Special counsel John Durham thanked the Michael Sussmann jury for their service, but critics are blasting the Washington, D.C., judge and jury for the verdict Tuesday.
Constitutional law expert Jonathan Turley denounced a stacked jury that delivered the verdict, including admitted donors to Hillary Clinton, Rep. Alexandria Ocasio-Cortez, D-N.Y., and even a woman whose daughter plays sports with the Sussmann's daughter.
"I mean, he is facing a jury that has three Clinton donors, an AOC donor, and a woman whose daughter is on the same sports team with Sussmann's daughter," Turley said in a video posted to Twitter. "With the exception of randomly selecting people out of the DNC [Democratic National Committee] headquarters, you could not come up with a worse jury."
After the Sussmann verdict was delivered, former President Donald Trump has not directly responded to Durham's setback, but Trump did post a "Letter to the Pulitzer Prizes" dated May 27 to his Truth Social account.
"I again call on you to rescind the prize you awarded based on blatantly false, derogatory, and defamatory news," the letter concluded. "If you choose not to do so, we will see you in court."
Durham was contrite when he was leaving the courthouse Tuesday as a video clip posted to Twitter showed. He issued a written statement he was "disappointed" in the outcome, though.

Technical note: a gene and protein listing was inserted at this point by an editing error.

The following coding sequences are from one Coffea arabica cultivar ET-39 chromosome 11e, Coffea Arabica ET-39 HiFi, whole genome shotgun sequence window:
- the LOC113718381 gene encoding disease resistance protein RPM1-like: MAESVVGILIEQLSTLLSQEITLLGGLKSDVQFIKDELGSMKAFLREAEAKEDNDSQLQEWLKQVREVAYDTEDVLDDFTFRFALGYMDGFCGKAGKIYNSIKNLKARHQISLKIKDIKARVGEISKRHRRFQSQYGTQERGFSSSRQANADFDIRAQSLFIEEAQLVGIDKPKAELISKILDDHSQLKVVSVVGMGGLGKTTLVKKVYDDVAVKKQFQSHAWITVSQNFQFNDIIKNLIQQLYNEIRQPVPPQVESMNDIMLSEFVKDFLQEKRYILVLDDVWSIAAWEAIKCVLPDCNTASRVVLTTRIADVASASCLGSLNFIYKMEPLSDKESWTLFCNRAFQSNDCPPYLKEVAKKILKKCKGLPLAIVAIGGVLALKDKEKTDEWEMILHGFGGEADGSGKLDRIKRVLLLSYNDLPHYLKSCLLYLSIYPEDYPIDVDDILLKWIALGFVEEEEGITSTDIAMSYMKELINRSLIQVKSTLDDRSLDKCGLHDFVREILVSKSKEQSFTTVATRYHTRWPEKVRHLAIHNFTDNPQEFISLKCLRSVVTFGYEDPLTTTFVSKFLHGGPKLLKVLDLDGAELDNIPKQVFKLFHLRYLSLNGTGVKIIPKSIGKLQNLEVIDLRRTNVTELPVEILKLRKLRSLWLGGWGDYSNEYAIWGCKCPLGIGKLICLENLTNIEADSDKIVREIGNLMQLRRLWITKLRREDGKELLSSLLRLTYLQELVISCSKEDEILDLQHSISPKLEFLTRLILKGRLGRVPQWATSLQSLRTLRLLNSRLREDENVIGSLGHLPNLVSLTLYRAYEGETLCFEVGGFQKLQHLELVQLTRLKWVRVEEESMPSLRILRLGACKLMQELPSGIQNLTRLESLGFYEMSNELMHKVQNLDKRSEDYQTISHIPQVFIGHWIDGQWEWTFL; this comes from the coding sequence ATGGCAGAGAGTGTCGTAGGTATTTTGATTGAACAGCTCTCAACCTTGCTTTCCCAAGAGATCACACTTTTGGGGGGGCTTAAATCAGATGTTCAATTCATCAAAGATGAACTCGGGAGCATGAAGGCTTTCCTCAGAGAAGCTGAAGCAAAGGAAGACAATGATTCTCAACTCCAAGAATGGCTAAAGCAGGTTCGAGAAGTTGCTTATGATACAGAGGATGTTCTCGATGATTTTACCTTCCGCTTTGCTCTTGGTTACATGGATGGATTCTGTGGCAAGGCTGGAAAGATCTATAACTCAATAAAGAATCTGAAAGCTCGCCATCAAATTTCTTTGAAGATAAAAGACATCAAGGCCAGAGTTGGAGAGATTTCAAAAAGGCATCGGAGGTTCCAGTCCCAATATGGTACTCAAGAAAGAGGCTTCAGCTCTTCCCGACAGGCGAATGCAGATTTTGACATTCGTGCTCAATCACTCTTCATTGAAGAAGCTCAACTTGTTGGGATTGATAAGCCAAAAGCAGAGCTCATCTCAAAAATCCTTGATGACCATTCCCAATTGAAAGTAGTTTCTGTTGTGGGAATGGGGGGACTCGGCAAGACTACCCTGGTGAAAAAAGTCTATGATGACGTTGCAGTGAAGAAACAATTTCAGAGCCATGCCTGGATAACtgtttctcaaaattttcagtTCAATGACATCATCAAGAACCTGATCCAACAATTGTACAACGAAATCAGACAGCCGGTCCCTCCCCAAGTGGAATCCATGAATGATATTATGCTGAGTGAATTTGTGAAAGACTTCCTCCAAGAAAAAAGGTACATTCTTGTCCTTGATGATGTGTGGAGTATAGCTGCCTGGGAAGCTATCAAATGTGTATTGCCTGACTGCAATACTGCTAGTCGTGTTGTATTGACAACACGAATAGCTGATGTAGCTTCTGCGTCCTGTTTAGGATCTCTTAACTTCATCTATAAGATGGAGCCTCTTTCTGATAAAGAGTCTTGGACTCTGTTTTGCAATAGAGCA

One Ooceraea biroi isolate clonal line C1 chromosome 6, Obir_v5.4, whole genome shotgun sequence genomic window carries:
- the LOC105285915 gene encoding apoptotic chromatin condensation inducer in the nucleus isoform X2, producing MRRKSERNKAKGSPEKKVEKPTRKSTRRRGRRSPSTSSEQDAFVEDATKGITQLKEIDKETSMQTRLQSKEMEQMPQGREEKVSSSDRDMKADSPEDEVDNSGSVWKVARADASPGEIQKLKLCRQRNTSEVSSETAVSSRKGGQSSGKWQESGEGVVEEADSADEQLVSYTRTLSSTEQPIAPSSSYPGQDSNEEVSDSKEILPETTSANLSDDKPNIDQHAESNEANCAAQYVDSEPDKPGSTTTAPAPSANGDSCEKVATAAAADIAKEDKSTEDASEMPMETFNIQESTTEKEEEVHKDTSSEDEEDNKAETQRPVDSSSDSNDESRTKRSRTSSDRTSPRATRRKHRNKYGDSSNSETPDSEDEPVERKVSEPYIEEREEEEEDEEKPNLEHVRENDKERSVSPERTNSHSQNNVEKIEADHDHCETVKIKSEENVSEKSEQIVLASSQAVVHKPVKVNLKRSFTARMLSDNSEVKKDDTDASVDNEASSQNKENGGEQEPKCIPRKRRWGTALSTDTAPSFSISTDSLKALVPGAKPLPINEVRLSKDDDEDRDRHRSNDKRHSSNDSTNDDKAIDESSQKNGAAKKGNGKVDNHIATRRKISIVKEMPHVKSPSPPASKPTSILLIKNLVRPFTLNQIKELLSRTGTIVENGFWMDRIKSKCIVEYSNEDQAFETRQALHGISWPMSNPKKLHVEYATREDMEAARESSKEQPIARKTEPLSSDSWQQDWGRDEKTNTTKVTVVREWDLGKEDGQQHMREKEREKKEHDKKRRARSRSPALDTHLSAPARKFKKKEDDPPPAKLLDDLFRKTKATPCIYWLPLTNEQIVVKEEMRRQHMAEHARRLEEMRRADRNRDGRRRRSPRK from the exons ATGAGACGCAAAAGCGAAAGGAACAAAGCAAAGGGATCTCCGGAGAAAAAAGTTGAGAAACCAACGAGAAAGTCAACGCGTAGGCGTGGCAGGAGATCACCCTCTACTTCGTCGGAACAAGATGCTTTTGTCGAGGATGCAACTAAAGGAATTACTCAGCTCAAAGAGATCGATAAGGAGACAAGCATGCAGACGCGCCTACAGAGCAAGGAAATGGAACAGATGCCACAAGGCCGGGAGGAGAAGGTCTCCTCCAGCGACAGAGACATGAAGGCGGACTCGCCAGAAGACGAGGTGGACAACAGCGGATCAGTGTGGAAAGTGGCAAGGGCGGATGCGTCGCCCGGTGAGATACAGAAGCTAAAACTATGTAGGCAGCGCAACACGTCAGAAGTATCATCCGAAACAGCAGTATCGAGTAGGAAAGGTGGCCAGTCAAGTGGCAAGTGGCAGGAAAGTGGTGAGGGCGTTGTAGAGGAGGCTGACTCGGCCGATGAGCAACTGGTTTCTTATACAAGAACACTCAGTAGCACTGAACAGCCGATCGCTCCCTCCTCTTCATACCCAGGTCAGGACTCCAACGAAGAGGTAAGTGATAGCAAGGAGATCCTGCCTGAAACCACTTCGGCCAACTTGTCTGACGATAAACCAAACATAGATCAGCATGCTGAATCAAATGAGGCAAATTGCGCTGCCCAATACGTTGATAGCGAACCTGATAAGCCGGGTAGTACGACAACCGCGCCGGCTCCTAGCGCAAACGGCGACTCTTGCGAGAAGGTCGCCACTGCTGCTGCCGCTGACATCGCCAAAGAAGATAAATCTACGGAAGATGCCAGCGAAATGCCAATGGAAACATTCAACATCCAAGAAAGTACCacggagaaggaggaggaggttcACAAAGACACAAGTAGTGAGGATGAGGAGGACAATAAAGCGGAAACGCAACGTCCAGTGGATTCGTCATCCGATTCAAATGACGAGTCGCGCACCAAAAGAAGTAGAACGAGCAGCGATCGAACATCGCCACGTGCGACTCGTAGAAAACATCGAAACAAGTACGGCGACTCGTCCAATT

Conservatives were less complimentary of the jury and the judge.
"Breaking: Ultra-liberal D.C. jury acquits their friend and former Hillary Clinton attorney for having concocted collusion between Donald Trump and Russia," Newsbusters Managing Editor Curtis Houck tweeted Tuesday.
Former federal prosecutor Brett Tolman said Americans should not be surprised a D.C. judge and jury followed the politics instead of the law.
"It's not surprising to me that the D.C. court, you know, impaneled the jury that it did," Tolman told Newsmax's "John Bachman Now." "You look, John, at the facts of the case, and it's overwhelming, so you have to actually have a jury that's willing to ignore the evidence and ignore the law."
Tolman denounced the judge in the trial for failing to root out bias in the jury pool.
"When you select a jury, you want to be able to point out potential bias and existing bias and typically a judge would say to someone like you know, the Hillary campaign can't be contributors," Tolman added to host John Bachman. "The woman whose daughter was on the same athletic team as Sussmann's daughter, you would say, You know what? The connection is too close; I'm going to eliminate that juror.
"But in this case that didn't happen. And so John Durham was left to use just a few challenges that he had to try to make a fair and consistent jury, and it proved to be impossible to do so in Washington, D.C."
Rep. Nancy Mace, R-S.C., also appeared with Bachman, saying Americans were not adequately represented in the trial.
"It doesn't feel like they got a fair day in court, and it feels like that no one is ever held accountable in this country for breaking the law, particularly in the highest echelons of campaigns and the federal government," Mace said.
"And it's inexcusable, really, and the frustration of the American people I'm sure will be palpable with this verdict; but we just want someone, anyone, to be held accountable for the laws that they are breaking."
Sussmann walked out of the court claiming he "told the truth to the FBI."
"The jury clearly recognized that with their unanimous verdict today," Sussmann said, according to The Associated Press.
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